Russian President Vladimir Putin wants the termination of treaties with the Council of Europe to be anchored in law. This applies, for example, to the European Convention on Human Rights, the European Convention on Combating Terrorism and the European Social Charter. This emerges from the bill that Putin brought to parliament today. Farewell is considered a formality.
It was already known last week that the Kremlin chief also wants the end of Russia’s participation in the Council of Europe’s Criminal Convention on Combating Corruption to be enshrined in law. Russia was kicked out of the Council of Europe months ago over its war of aggression against Ukraine.
As a result, the largest country in the world in terms of territory is no longer a member of the European Convention on Human Rights, whose compliance is ensured by the Court of Justice. However, several thousand cases against Moscow are still pending before the Court of Human Rights. All have been shelved until Russia is formally excluded and therefore must be examined by the court. Under the convention, Russia is contractually obligated to implement the judgments. Moscow has already announced that it will not comply.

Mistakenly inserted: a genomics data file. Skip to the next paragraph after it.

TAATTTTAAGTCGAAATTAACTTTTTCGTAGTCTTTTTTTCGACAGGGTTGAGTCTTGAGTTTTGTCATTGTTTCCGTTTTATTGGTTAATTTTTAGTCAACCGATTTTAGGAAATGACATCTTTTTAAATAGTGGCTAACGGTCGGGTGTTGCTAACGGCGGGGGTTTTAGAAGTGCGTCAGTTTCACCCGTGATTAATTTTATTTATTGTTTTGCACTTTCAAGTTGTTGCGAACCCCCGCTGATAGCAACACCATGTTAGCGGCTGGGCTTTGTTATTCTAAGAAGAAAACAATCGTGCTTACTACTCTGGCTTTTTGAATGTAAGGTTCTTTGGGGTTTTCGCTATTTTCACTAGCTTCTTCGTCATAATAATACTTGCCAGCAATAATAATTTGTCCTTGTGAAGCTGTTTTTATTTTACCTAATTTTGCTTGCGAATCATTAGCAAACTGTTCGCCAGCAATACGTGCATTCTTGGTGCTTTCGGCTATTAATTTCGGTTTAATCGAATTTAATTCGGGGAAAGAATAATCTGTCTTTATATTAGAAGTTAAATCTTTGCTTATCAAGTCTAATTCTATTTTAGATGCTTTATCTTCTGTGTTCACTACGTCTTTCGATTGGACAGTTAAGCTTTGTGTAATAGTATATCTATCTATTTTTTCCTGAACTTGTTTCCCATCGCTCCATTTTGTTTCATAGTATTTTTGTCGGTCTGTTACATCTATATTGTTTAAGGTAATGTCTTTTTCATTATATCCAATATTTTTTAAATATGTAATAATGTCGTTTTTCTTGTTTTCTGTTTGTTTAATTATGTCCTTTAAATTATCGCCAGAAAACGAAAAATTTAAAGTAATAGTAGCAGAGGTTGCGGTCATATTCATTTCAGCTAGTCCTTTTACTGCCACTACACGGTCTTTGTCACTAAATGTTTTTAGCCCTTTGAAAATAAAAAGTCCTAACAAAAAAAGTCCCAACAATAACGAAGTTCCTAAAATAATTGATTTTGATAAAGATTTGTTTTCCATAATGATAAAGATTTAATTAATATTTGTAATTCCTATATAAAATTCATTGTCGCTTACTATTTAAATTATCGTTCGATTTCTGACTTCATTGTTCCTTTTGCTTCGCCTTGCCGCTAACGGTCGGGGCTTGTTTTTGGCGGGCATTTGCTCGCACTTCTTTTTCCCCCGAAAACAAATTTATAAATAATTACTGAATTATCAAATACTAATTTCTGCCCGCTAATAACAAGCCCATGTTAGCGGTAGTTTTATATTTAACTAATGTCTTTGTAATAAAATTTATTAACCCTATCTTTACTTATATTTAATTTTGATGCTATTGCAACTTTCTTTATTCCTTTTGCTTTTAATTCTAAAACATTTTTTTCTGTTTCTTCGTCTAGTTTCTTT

The Council of Europe, the Convention on Human Rights and the Court of Justice are independent of the EU.